Figure 2 – A) Seismic waves spreading through the Earth. B) Comparison of the arrival time predicted by a layered reference model for seismic waves speed in the Earth, and  the actual arrival time where the ray path passes through a slow region. The wiggly lines are examples of seismograms (predicted and actual)

Enormous amounts of these time-delay measurements (from thousands of earthquakes, each detected by many seismometers) are combined to make a 3D image of how the speed of seismic waves varies within the Earth in a seismic tomographic model (Figure 3). This technique is similar to a medial CT scan (computer tomography), where x-rays are taken from many different directions around the patient, and then combined to make a 3D image of inside the body.

Understanding what these pictures of seismic wave speed mean for what is going on deep inside the Earth is quite difficult, because wave speed is affected by lots of things, but it’s generally agreed that the most important factor is temperature. When solids are hot, their particles are further apart and move around faster, which means that it takes longer to pass a vibration between them. So we think the slow bits in our images probably show hot material, and fast bits show cold material.


What can we see inside the mantle?

One of the features we can see in tomographic images of the mantle are columns of hot material (mantle plumes, figure 4B), and sheets of cold material (subducting tectonic plates, figure 4A). The effect of temperature on density means that these warmer regions are rising up, and colder areas are sinking down into the solid mantle through the process of convection  (side note 3). What’s even cooler, is that it’s possible to see the effects of mantle convection at Earth’s surface!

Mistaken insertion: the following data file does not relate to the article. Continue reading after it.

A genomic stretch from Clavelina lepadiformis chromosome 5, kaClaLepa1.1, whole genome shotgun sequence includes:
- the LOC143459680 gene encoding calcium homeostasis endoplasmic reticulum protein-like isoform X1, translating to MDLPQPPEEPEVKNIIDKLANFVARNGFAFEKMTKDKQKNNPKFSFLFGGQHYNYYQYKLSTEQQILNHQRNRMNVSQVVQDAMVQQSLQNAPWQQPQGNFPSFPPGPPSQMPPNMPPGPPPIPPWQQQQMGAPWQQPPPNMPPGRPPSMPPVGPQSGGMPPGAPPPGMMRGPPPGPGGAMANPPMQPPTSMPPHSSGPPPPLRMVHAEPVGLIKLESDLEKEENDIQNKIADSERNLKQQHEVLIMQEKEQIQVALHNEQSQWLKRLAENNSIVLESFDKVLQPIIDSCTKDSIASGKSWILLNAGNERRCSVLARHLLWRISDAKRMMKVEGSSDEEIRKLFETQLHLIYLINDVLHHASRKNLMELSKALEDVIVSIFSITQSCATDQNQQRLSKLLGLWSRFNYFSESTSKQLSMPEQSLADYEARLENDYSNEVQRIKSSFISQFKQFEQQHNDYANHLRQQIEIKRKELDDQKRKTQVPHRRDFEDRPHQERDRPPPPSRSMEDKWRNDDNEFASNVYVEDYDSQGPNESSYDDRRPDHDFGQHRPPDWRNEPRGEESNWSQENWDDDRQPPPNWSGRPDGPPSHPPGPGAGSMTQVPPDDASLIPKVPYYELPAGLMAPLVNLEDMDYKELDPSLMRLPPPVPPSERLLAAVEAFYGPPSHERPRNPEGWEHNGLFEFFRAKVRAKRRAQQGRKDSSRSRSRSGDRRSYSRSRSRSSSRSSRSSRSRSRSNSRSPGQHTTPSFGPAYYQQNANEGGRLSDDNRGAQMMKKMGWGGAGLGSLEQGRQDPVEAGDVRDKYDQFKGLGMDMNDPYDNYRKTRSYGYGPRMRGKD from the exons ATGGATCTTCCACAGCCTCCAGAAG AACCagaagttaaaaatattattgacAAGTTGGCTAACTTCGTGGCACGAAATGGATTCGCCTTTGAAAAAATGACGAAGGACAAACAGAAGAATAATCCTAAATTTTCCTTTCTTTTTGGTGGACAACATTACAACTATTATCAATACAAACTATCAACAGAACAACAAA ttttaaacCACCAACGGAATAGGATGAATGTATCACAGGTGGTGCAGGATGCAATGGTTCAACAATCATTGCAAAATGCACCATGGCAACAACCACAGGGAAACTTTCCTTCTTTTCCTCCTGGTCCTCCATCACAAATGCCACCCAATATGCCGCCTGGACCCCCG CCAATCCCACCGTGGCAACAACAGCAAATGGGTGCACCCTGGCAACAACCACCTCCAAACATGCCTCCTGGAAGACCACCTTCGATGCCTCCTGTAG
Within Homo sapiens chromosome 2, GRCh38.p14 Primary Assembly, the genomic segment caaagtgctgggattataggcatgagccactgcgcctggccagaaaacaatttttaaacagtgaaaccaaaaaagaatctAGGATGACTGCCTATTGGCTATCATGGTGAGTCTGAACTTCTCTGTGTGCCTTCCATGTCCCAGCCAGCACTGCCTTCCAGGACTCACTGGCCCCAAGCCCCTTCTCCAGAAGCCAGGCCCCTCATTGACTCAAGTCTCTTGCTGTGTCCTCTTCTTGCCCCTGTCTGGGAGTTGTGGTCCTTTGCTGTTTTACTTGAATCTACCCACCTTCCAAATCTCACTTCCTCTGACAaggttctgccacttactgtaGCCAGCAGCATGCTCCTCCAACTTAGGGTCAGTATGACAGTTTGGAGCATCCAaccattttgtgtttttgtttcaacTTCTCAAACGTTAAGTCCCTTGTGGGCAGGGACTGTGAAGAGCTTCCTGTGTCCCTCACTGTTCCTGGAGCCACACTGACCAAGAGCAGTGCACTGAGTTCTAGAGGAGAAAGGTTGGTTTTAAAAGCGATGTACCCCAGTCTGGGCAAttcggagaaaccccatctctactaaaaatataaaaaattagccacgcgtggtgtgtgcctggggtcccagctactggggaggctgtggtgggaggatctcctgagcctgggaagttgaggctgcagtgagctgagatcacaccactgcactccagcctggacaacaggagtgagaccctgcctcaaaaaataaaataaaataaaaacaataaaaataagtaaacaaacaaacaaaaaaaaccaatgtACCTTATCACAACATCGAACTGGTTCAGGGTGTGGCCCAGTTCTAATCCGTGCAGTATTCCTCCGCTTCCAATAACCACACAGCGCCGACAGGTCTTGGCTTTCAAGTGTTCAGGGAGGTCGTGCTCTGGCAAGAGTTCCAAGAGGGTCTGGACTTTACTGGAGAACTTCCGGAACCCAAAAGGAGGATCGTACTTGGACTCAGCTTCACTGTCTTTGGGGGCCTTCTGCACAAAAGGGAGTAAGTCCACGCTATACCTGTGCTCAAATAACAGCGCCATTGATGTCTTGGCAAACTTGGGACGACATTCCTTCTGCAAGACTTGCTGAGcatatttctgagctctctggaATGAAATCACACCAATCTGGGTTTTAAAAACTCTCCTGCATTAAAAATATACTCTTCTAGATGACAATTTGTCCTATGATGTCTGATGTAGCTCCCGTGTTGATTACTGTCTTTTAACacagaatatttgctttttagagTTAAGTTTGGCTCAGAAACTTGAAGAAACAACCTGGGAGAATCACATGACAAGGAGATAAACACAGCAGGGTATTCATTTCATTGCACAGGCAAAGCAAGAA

Image to show Tomographic 2D slices through the Earth
Figure 4- Tomographic 2D slices through the Earth. A) A  mantle plume below Hawaii from French and Romanowicz (2015).  B) A  subducting tectonic plate below Japan from Fukao and Obayashi (2013)

As hot mantle rises up in mantle plumes some of it melts because of the unusually high temperature, forming magma. This rises through the Earth’s crust and erupts at the surface forming volcanoes like Hawaii. Because of the movement of Earth’s tectonic plates over the stationary mantle plume below, a long line of volcanoes is produced over time.

Where tectonic plates collide and one sinks down beneath the other into the mantle below, we see submarine trenches on the Earth’s surface. The deepest of these is the Mariana trench, south of Japan, which marks the deepest place in the worlds’ oceans (11,034 m beneath the sea surface!).